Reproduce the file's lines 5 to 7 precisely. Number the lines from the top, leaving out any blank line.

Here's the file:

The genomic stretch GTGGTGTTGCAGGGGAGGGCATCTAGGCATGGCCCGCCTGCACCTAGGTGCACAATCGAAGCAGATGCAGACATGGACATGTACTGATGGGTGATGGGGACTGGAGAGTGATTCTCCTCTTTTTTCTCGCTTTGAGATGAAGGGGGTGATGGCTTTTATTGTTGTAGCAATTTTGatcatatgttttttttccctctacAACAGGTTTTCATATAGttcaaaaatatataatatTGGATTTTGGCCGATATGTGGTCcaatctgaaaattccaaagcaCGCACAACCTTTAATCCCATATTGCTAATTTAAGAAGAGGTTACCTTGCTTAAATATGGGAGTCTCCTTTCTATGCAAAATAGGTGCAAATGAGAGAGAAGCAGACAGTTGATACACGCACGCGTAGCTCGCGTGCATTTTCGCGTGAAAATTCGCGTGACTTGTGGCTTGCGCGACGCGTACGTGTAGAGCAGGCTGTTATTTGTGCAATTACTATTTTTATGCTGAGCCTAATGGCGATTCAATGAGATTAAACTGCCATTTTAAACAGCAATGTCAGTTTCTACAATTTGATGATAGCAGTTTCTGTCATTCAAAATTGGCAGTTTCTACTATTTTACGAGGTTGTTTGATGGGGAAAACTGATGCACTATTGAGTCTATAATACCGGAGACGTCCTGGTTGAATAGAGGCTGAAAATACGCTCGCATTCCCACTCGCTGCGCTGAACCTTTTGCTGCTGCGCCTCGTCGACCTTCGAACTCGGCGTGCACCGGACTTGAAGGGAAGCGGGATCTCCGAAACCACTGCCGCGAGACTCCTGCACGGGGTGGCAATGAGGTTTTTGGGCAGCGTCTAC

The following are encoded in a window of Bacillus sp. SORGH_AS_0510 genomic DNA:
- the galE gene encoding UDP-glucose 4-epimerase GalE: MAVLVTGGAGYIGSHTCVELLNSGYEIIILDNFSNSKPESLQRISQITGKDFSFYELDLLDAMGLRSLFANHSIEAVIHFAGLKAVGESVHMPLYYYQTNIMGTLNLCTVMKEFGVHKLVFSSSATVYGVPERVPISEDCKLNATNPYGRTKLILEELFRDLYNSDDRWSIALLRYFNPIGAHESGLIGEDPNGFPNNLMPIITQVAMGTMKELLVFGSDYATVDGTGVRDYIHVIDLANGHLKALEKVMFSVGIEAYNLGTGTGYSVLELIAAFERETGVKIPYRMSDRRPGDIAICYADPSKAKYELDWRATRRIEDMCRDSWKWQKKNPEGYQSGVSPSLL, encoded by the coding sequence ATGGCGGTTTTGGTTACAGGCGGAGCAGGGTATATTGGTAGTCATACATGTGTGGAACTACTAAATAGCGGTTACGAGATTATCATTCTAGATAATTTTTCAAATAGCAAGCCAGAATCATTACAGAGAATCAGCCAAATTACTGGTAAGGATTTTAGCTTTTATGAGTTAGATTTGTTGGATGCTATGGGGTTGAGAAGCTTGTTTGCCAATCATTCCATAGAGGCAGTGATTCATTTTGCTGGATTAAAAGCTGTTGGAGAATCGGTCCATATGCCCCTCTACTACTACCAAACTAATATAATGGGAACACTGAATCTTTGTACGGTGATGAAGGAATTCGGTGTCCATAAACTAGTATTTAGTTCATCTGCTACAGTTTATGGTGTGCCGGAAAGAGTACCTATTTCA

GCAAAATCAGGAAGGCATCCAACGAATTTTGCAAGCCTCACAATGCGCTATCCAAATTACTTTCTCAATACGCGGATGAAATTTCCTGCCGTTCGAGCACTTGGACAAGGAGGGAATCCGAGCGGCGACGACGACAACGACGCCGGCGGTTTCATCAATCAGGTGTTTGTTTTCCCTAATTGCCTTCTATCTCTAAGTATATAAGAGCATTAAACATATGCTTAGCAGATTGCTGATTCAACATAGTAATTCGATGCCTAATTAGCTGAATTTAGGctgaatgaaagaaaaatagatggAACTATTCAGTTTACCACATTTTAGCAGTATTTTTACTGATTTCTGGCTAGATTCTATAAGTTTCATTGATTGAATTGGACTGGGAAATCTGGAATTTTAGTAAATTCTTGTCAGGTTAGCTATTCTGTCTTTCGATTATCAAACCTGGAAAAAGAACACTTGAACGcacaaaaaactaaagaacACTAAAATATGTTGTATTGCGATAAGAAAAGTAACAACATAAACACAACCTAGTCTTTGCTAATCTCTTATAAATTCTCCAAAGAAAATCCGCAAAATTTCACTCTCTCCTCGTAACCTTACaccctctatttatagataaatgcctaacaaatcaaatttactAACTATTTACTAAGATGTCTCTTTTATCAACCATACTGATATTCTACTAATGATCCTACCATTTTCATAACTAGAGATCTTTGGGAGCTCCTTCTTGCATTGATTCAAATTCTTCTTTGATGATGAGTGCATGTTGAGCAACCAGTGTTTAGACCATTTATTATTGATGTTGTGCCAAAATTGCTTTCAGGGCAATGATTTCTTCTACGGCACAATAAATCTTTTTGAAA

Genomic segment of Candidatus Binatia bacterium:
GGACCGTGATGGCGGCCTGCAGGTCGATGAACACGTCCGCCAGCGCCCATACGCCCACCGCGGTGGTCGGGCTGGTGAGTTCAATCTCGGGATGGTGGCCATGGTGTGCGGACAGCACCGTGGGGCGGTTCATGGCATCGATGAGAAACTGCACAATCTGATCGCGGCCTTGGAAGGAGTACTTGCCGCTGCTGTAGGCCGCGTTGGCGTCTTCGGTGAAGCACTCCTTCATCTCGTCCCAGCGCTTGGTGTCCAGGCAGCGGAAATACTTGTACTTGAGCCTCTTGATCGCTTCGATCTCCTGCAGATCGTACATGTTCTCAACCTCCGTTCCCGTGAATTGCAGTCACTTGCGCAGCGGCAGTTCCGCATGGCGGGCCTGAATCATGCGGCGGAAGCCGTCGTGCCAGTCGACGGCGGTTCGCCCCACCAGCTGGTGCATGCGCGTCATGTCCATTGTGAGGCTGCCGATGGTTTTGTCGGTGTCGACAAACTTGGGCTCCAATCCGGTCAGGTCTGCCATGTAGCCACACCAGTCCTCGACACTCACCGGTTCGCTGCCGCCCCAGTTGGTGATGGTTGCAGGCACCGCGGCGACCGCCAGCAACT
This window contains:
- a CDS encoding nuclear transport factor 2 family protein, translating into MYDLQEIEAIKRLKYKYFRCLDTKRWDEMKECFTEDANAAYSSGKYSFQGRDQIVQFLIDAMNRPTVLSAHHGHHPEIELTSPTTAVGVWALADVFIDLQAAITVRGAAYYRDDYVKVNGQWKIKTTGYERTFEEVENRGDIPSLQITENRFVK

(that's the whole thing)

Genomic segment of Candidatus Binatia bacterium:
GGACCGTGATGGCGGCCTGCAGGTCGATGAACACGTCCGCCAGCGCCCATACGCCCACCGCGGTGGTCGGGCTGGTGAGTTCAATCTCGGGATGGTGGCCATGGTGTGCGGACAGCACCGTGGGGCGGTTCATGGCATCGATGAGAAACTGCACAATCTGATCGCGGCCTTGGAAGGAGTACTTGCCGCTGCTGTAGGCCGCGTTGGCGTCTTCGGTGAAGCACTCCTTCATCTCGTCCCAGCGCTTGGTGTCCAGGCAGCGGAAATACTTGTACTTGAGCCTCTTGATCGCTTCGATCTCCTGCAGATCGTACATGTTCTCAACCTCCGTTCCCGTGAATTGCAGTCACTTGCGCAGCGGCAGTTCCGCATGGCGGGCCTGAATCATGCGGCGGAAGCCGTCGTGCCAGTCGACGGCGGTTCGCCCCACCAGCTGGTGCATGCGCGTCATGTCCATTGTGAGGCTGCCGATGGTTTTGTCGGTGTCGACAAACTTGGGCTCCAATCCGGTCAGGTCTGCCATGTAGCCACACCAGTCCTCGACACTCACCGGTTCGCTGCCGCCCCAGTTGGTGATGGTTGCAGGCACCGCGGCGACCGCCAGCAACT
This window contains: